Last fall, Aaron Galloway, an assistant professor with the UO’s Oregon Institute of Marine Biology (OIMB), took his first-ever trip in a submersible: Cyclops 1 is a prototype sub developed and operated by OceanGate, of Washington state. Galloway and colleague Alex Lowe, of the Smithsonian Institution, searched for red sea urchins in the inland waters between Washington and British Columbia. Galloway described the experience to Oregon Quarterly.
I love being underwater. I spend as much time as I can in the water. I’m a scuba diver and I’ve done hundreds of dives in the San Juan Islands. But being in a submersible—that was a frontier I’d never explored. I was honestly a bit terrified to get into this little tube and dive to the bottom of the ocean.
When I first got into the sub, it felt really tight—it was like having five people in a little Volkswagen bug. I didn’t sleep well the night before, I was nervous, I was thinking about stuff you shouldn’t think about when you go on a sub dive—what if the power goes out and we’re stuck on the bottom of the ocean? I was reflecting on different parts of my life, as if it might be coming to a close. Is this worth it?
But as we descended, I got really excited and the worries just disappeared. I was in the front, and the whole front of the Cyclops is a window. It’s amazing to sit there with your head in this glass dome and see ocean all around you. By then, it felt like there was plenty of room in the sub. I was in a group of four scientists and the pilot, and this was something we’d wanted to do our whole lives. It was like being a kid at Disneyland.
We wanted to start simple and see how deep we could find red urchins and the drifting algae they usually eat. Urchins are at the base of the food pyramid—they eat algae and kelp, making food available to smaller critters, and they’re also an important food for sea otters in some places, and even people. Urchins have a cool and important role to play in marine ecosystems. Unfortunately, organisms like algae and urchins are often ignored as people tend to focus on splashier vertebrates, like fish or marine mammals.
The deepest red urchin on record was 410 feet. We were scheduled for a two-hour trip, going more than twice as deep, to 950 feet—taller than the tallest skyscraper in Seattle [the Columbia Center rises 937 feet]. No kelp grows at 900 feet, there’s no sunlight. Finding urchins that deep would raise new questions about urchin ecology, because the prevailing view is that these urchins are primarily herbivores.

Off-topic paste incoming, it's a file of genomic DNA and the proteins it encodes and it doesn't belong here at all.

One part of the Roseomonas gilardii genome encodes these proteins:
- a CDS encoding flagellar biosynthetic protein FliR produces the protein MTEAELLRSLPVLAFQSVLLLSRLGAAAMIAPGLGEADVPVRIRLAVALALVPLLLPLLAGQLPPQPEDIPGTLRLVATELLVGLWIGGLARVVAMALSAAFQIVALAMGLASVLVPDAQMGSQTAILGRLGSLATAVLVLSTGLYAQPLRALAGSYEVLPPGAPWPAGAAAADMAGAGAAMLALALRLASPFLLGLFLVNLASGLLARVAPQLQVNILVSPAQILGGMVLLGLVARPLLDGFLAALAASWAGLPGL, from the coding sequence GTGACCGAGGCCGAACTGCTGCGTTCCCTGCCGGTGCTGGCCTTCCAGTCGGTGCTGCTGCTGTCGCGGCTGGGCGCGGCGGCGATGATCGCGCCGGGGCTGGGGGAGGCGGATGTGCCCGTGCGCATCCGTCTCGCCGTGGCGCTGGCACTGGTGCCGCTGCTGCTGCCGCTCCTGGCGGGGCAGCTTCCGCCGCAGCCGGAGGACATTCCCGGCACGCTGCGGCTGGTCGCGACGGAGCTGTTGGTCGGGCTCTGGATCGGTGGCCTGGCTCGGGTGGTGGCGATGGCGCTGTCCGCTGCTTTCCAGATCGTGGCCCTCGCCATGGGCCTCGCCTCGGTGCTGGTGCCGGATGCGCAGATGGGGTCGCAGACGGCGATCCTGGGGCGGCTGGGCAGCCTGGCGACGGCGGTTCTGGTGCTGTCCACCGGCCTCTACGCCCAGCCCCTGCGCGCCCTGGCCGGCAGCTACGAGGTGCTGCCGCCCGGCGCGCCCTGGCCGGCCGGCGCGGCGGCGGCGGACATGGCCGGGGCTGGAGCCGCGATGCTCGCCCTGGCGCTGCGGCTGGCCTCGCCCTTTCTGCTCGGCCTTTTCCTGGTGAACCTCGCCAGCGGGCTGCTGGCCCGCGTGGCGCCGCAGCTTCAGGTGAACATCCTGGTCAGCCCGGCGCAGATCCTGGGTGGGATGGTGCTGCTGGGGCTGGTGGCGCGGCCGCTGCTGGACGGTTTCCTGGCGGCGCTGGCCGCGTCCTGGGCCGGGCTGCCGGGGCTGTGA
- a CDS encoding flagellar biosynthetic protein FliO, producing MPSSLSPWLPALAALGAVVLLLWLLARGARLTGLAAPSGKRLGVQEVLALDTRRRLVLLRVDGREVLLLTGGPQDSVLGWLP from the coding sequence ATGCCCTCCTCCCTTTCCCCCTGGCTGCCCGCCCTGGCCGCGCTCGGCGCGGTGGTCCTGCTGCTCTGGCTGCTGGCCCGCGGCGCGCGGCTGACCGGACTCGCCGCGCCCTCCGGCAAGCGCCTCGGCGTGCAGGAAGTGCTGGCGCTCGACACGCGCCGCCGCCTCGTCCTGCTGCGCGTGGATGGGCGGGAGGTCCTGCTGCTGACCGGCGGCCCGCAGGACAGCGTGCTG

Food Processors of the Deep
Why do I study urchins? They’re just so weird. They’re like the result of an artist visualizing an alien life form in some ocean anywhere in the universe.
Red urchins can live more than 100 years, and old individuals can be huge—they can be the size of a basketball, they have these three- or four-inch spines radiating off, hundreds of them, very sharp. Next to the spines are little tube-like structures called pedicellariae with three little jaws on the end—they can use these appendages to defend themselves. Urchins don’t have eyes, per se, but do respond to differences in light; they move around by remarkably coordinated locomotion of tube feet. However, in the San Juan Islands, we’ve shown that they don’t move much, presumably because their food usually just comes right to them.
When a piece of kelp drifts by, the urchin spines will catch it—like chopsticks—and the tube feet will glom onto it and pin it down and manipulate it down underneath, to its mouth. The mouth looks like a star—it has five different teeth, they’re like triangles, they come together like a camera aperture with five panels. It’s called an Aristotle’s lantern.
Red urchins are basically shredders; they mostly eat kelp and other algae, pooping it out and making it available to smaller critters like hermit crabs and snails. Urchins are also important food—both for otters and humans. Have you heard of uni? Uni is a sushi ingredient—it’s the gonads of an urchin, five gold or yellow lobes, each about the size of your thumb. The red urchin is one of the main species harvested. It’s a valuable fishery along the Pacific coast.